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NEXT Renewables acquires Oregon biofuels assets

Lakeview RNG plans to redevelop a failed biofuels project into a facility producing RNG and clean hydrogen from waste wood.

Lakeview RNG, a wholly owned subsidiary of NEXT Renewable Fuels, has acquired assets associated with the Red Rock Biofuels development in Lake County, OR, according to a news release.

The company is commencing a redevelopment plan focused on completing construction of certain aspects of the site while replacing or enhancing others. When complete, the Lakeview RNG facility is expected to be capable of converting forest waste into renewable natural gas and clean hydrogen.

NEXT Renewable Fuels reached a deal to go public via a SPAC transaction with listed Industrial Tech Acquisitions II. A merger agreement for the deal, which was set to close on April 14, has been extended to December 14, according to SEC filings.

“Acquiring the Lake County clean fuels infrastructure is another advancement in our mission to decarbonize the transportation industry and produce low carbon fuels at scale,” said Christopher Efird, CEO and Chairperson of NEXT. “This acquisition represents a major step toward our clean fuel production capabilities and pathways to meet growing demand for clean fuels along the west coast of the United States while helping to address the critical concern of forest health.”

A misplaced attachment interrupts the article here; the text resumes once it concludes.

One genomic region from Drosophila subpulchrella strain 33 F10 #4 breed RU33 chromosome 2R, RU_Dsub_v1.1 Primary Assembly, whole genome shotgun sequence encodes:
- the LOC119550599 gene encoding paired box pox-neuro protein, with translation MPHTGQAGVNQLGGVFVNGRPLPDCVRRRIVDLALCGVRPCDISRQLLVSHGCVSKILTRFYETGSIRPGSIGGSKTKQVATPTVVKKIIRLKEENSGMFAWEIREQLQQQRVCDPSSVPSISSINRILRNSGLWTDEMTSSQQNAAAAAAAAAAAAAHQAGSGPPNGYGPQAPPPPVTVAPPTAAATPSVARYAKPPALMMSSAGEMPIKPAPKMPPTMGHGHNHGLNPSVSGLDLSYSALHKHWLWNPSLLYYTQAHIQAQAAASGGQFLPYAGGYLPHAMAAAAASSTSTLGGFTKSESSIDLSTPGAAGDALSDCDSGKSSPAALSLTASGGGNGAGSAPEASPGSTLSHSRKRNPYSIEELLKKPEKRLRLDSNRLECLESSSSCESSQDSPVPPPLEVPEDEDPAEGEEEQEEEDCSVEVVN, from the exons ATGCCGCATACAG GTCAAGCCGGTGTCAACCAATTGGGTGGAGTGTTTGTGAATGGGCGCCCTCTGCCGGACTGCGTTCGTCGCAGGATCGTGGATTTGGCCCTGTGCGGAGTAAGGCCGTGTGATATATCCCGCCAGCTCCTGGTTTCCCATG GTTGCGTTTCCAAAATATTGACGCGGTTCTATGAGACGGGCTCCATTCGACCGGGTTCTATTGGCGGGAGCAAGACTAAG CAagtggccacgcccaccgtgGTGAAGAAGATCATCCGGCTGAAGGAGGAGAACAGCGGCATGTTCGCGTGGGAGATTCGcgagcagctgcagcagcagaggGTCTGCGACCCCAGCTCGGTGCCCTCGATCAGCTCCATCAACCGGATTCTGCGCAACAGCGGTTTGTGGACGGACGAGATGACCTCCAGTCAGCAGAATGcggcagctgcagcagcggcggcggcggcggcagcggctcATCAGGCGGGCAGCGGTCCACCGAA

Using wood waste, or “slash,” as the feedstock, Lakeview RNG will process that wood waste and turn it into a low-carbon gaseous fuel, benefitting environmental and community health in southern Oregon and beyond.

Lakeview RNG has evaluated the potential feedstock supply in Oregon and determined that all of its wood waste needs could come from within 150 miles of the facility. Wood waste used at the facility will be certified and compliant with applicable regulations for RNG production. Converting forest waste to renewable fuel products helps reduce forest fire fuel loads and provide an additional revenue source to timber communities. The local distribution network in Lake County is anchored by the Ruby pipeline and can deliver renewable fuels to transportation markets in Oregon and along the west coast.

The purchase price of the facility has not been disclosed.

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Bloom Energy demonstrates 4 MW solid oxide electrolyzer

According to the company, the high-temperature, high-efficiency unit produces 20-25% more hydrogen per MW than commercially demonstrated lower temperature electrolyzers.

Bloom Energy has begun generating hydrogen from the world’s largest solid oxide electrolyzer installation at NASA’s Ames Research Center, the historic Moffett Field research facility in Mountain View, Calif, according to a news release.

This high-temperature, high-efficiency unit produces 20-25% more hydrogen per megawatt (MW) than commercially demonstrated lower temperature electrolyzers such as proton electrolyte membrane (PEM) or alkaline.

This electrolyzer demonstration showcases the maturity, efficiency and commercial readiness of Bloom’s solid oxide technology for large-scale, clean hydrogen production. The 4 MW Bloom Electrolyzer™, delivering the equivalent of over 2.4 metric tonnes per day of hydrogen output, was built, installed and operationalized in a span of two months to demonstrate the speed and ease of deployment.